Block on Trump's Asylum Ban Upheld by Supreme Court
Religious Discrimination Employment Action
In Dixon v. The Hallmark Cos., No. 10-10047, an action alleging claims of religious discrimination, retaliation, and failure to accommodate religious beliefs in violation of Title VII, and retaliation and housing discrimination in violation of the Fair Housing Act, the court affirmed summary judgment for defendants in part where plaintiffs called attention to no statutory or case law that could reasonably be believed to prohibit a private employer from keeping its own workplace free of religious references. However, the court vacated in part where, drawing inferences in favor of plaintiffs, as was required at this stage, a reasonable jury could find that plaintiff's supervisor's alleged comment constituted direct evidence of religious discrimination.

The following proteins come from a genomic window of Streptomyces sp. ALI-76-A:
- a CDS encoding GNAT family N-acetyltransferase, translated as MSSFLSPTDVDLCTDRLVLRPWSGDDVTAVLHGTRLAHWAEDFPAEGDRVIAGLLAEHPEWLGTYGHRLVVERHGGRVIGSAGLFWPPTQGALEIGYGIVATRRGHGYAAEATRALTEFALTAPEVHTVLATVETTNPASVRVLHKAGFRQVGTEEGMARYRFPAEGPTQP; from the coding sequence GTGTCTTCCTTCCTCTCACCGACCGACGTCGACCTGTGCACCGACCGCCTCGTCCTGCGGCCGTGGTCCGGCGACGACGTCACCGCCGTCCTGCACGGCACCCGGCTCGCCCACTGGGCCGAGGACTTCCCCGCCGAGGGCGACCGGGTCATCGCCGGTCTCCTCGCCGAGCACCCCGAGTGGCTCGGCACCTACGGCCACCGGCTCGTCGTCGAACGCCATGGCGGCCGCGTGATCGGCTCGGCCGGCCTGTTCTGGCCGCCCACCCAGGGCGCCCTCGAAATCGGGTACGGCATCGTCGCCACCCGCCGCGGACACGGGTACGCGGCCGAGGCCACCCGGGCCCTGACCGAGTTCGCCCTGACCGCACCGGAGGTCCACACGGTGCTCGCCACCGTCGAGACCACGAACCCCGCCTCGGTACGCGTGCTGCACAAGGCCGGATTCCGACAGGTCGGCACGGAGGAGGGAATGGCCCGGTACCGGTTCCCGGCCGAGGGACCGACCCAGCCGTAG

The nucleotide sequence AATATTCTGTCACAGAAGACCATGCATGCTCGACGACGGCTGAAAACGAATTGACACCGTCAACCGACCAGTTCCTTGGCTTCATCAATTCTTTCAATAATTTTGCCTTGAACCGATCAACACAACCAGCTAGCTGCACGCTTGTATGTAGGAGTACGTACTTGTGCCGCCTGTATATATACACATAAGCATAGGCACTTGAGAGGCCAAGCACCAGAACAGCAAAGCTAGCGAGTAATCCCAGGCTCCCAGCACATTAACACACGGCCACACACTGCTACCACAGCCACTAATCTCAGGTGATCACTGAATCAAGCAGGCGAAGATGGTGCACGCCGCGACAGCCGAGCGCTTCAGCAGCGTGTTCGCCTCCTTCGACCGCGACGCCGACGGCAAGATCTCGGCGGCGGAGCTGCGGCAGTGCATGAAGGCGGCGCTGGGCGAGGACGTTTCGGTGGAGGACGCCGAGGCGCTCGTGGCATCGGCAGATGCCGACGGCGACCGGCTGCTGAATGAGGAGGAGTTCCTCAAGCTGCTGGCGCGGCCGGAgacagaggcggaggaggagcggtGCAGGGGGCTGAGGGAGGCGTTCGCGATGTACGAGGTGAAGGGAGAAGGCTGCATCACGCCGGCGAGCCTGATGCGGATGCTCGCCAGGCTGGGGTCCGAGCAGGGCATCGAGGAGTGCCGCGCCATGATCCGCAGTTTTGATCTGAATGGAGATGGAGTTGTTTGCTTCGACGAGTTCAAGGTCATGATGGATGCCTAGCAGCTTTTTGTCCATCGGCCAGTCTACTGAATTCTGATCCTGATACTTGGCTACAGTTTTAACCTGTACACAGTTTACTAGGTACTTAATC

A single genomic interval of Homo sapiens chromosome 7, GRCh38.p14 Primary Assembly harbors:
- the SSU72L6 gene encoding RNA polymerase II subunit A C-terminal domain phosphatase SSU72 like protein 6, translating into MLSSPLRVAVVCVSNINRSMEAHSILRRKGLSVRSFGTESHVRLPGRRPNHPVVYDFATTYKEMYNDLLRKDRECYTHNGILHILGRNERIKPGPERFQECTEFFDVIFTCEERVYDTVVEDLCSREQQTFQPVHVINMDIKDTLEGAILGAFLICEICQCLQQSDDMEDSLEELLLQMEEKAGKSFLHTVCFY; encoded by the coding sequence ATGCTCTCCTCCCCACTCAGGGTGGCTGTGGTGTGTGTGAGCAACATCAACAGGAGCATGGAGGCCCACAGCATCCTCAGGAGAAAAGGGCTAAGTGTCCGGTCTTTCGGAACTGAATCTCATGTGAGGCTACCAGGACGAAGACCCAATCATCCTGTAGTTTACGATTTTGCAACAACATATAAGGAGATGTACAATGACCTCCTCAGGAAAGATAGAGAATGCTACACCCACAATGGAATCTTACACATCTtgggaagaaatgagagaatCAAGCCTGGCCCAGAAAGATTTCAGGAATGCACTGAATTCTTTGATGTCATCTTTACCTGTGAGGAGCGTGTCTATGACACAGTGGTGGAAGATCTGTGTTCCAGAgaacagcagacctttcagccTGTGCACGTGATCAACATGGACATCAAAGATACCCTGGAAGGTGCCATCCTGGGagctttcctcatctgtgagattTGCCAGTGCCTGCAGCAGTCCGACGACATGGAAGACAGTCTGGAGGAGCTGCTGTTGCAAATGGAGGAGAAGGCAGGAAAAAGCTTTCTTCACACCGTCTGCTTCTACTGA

As the court wrote: "Mary Sharon and Daniel Dixon appeal the district court's order granting summary judgment to their former employer, Hallmark Management, Inc., on their claims of religious discrimination, retaliation, and failure to accommodate religious beliefs in violation of Title VII of the Civil Rights Act of 1964, 42 U.S.C. § 2000e, et seq., and retaliation and housing discrimination in violation of the Fair Housing Act, Title VIII of the Civil Rights Act of 1968, as amended by the Fair Housing Amendments Act of 1988 ("FHA"), 42 U.S.C. §§ 3604(b), 3606, 3617."